Ethiopia attacks rebel bases in Eritrea

Military strikes what it calls "launching pads" for cross-border attacks, condemning Eritrea for harboring separatists.

     

    Ethiopian armed forced have attacked rebel bases inside Eritrea, accusing its neighbour of training fighters who have carried out border raids, including a January attack that killed five tourists.

    Thursday's attack was the first offensive by Ethiopian troops inside Eritrea since the end of a 1998-2000 war that killed 70,000 people and still festers. The frontier dispute that ignited the conflict remains unresolved.

    Ethiopia routinely accuses Eritrea of supporting Ethiopian separatist groups. 

    Ethiopia has blamed an Eritrea-based rebel group for the kidnapping of Westerners in its northern Afar region in 2007, and again for attack in the same area in January.

    "Our national defence force has today taken measures against military posts inside Eritrea in which subversive and anti-peace elements were trained," Shimeles Kemal, a government spokesman, told the media.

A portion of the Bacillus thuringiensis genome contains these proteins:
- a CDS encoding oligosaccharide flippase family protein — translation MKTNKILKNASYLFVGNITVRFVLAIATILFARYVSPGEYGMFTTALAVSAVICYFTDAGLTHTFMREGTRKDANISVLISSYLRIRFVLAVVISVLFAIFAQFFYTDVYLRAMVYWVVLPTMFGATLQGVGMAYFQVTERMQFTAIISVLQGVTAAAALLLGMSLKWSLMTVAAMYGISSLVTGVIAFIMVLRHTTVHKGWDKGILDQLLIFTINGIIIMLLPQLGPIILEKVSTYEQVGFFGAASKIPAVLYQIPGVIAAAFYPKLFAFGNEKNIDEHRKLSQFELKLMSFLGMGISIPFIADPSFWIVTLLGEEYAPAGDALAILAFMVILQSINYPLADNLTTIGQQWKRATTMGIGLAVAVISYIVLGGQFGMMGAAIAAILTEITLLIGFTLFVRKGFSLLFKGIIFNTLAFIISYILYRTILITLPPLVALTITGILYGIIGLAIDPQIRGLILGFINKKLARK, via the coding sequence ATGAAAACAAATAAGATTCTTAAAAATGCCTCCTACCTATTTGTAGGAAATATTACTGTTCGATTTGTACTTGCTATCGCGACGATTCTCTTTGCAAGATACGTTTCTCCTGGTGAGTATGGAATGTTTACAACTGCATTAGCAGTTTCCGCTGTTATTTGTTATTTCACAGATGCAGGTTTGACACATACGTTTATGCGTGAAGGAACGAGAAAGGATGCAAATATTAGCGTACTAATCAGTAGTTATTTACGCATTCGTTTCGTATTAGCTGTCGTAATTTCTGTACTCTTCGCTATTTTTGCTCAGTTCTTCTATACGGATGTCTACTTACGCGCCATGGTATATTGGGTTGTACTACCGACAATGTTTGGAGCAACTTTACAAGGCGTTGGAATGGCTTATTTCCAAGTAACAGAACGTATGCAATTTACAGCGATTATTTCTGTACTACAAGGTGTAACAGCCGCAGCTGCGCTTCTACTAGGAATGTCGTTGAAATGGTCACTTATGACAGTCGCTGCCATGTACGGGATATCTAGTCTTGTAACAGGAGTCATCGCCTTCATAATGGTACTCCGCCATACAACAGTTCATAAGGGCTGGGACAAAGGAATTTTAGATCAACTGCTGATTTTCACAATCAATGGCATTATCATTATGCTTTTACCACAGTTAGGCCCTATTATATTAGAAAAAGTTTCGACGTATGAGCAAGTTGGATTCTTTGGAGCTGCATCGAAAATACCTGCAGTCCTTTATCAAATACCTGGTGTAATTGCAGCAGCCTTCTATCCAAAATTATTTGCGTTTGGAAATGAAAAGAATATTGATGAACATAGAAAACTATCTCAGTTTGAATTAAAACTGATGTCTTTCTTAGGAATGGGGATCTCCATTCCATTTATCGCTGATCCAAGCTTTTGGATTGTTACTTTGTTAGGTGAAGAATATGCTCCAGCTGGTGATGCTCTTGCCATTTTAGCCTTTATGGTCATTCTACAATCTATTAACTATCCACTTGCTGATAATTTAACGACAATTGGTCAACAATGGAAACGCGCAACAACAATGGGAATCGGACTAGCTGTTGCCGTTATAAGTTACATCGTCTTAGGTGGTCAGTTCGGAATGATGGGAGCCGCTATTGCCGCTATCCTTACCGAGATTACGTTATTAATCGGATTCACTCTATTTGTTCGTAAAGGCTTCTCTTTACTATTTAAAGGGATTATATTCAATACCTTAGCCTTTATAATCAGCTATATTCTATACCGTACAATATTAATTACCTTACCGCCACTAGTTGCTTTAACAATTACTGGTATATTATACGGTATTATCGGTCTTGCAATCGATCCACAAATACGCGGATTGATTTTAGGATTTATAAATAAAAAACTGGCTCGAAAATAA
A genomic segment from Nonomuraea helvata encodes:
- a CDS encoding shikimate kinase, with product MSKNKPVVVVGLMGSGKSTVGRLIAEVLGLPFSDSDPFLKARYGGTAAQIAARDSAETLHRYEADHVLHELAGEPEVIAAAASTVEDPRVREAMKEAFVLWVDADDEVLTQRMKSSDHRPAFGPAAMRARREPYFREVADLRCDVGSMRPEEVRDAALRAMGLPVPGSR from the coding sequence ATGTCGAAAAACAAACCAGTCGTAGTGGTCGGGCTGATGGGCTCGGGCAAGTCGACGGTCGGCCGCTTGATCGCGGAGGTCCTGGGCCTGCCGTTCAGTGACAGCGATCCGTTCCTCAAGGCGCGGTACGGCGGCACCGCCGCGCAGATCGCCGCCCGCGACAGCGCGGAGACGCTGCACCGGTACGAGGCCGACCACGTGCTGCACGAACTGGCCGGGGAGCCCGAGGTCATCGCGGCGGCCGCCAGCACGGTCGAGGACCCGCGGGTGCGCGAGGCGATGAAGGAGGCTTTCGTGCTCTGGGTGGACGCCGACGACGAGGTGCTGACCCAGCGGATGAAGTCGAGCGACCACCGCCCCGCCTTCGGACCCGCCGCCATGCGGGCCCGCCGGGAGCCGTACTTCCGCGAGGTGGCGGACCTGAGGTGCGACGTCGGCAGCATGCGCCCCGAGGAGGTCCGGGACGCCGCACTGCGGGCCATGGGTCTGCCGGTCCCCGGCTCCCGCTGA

Gunmen killed two Germans, two Hungarians and an Austrian in an attack on a group of tourists in the remote Afar region on January 17, and seized two Germans and two Ethiopians.

    The rebel group in the Afar region said last week it had freed the two German tourists, although there has been no official confirmation of the release. 

    "These groups are operating in the Afar area. We know for certain that the Eritrean government harbours, supports, trains and deploys subversive groups that occasionally launch attacks on civilian and infrastructure targets inside Ethiopia," Kemal said.

    He added that Ethiopian soldiers attacked three places, Ramid, Gelahbe and Gimbi, an estimated 16km inside southeastern Eritrea.

    "We will continue our measures as long as they remain a launching pad for similar attacks," he said.

    SOURCE: Agencies


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